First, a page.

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Is there a limit on the amount of categories for an Objective-C Class? I am making a bunch to make my class less lengthy and was just wondering if there was a limit on the amount of them you could have. Thanks.

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As far as I know, no. But if you're making so many that you're worried about hitting some theoretical limit, you're probably making too many. –  Gavin Feb 27 at 16:49
    
I suspect that performance will bog down before you hit any hard limit. –  Hot Licks Feb 27 at 16:51
    
@Gavin Good point, is there a good way to go about planning how many are needed? I have 9 methods in this class, and the reason I'm separating them is because I need to make the if UI_USER_INTERFACE_IDIOM () .. statements for ipad compatibility for 6/9 of these, so I was thinking of making a category per method? What do you think. –  Shen Hutah Feb 27 at 16:52
    
A category per method seems like a bad idea. I don't think you need to worry about your class being too big if you're talking about 9 methods. –  Gavin Feb 27 at 16:55
    
Hmm @Gavin, would you just include the if statements and add separate code in the same class? or is there a different way to go about doing this. Right now I have the iPad and iPhone storyboards connected to the same .h and .m files, but is there a way I could make a new class for the iPad stuff, then somehow tell the app to choose one of them at startUp? –  Shen Hutah Feb 27 at 17:00

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There is no limit. They are an effective way of keeping long codes clean. Make sure to name them appropriately to avoid duplicates.

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No there is not such a limit. Just try to prefix your Categories to avoid duplicates.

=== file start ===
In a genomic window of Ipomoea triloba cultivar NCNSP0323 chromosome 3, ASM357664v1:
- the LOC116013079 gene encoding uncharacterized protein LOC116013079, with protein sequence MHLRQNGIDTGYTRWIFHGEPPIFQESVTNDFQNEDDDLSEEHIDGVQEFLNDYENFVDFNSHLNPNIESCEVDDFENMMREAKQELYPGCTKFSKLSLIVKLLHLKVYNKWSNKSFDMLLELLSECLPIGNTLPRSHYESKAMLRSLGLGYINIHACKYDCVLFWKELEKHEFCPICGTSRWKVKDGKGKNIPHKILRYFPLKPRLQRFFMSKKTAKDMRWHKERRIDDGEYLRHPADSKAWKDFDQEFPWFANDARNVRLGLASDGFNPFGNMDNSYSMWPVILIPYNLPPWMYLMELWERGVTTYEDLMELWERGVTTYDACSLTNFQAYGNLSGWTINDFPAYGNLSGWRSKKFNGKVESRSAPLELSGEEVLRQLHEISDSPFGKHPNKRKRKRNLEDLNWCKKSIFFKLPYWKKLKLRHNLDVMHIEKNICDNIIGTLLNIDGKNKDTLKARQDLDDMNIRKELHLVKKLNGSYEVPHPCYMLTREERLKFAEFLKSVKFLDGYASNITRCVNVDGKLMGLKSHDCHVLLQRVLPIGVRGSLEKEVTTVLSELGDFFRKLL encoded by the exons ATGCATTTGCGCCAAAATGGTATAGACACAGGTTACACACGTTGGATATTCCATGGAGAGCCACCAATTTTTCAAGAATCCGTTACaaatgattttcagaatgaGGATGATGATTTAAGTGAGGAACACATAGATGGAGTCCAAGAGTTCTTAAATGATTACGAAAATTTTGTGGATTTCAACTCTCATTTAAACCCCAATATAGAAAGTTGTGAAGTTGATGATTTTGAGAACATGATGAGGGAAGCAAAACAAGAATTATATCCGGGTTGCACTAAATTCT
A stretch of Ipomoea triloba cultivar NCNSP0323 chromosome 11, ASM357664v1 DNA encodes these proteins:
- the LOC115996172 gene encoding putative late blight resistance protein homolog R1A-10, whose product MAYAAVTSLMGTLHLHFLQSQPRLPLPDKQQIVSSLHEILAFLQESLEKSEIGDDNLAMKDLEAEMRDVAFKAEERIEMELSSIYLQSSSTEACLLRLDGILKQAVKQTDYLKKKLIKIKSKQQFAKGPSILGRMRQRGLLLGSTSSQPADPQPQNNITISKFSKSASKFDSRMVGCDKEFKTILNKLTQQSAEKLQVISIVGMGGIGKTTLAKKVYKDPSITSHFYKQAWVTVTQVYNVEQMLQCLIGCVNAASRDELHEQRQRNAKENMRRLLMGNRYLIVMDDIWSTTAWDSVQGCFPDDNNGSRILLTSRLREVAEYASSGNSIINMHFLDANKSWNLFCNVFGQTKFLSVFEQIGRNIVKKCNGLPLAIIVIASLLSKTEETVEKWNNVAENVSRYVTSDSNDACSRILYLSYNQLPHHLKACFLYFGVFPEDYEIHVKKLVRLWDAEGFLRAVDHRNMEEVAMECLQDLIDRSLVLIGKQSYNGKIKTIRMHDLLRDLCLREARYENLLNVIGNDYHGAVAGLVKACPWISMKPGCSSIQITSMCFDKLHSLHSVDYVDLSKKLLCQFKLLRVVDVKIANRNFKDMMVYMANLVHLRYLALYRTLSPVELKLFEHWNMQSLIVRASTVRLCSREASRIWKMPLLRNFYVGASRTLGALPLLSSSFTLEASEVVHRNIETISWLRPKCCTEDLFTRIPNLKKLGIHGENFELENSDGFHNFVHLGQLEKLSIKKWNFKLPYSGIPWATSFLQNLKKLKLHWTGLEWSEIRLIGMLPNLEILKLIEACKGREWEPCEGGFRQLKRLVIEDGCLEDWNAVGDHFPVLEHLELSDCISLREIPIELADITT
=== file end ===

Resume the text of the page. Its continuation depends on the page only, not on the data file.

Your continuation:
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Thanks, this helped. :) –  Shen Hutah Feb 27 at 16:53

As has already been answered, no, there is no such limit, at least not that anyone here is aware of. There might be some theoretical limit, but it's unlikely that you would encounter it.

I felt I should post an answer to better answer what you asked in the comments. You wanted to know about how best to go about having different implementations for iPhone and iPad for your methods, and there are a few different options:

  • You could simply have if statements in each method that executes the appropriate code depending on whether it is iPhone or iPad.

  • You could have separate methods suffixed with "_iphone" or "_ipad", and then from the main methods you could call the appropriate one based on an if statement.

  • You could have separate methods suffixed with "_iphone" or "_ipad", and then use method swizzling to replace the implementations of the main methods with the appropriate ones at app launch. This would reduce the overhead of the if statements every time you call a method.

If performance is critical, the last option would have the best performance, if you were calling it many many times. However the last option also requires digging into the Objective-C runtime. The first and second options both involve checking which device it is every single time a method is called. However, if performance isn't super important, the first option is easiest to set up. Also the first option would allow you to have some code in common between the two without duplicating it in separate methods, so it might be ideal if this is the case. Also many times it is nice to be able to look in one place to find all of the logic for handling a particular action, and would make things easiest if somebody else needed to maintain your code.

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Way to go above and beyond. Thanks alot for all the help @Gavin –  Shen Hutah Feb 27 at 18:03

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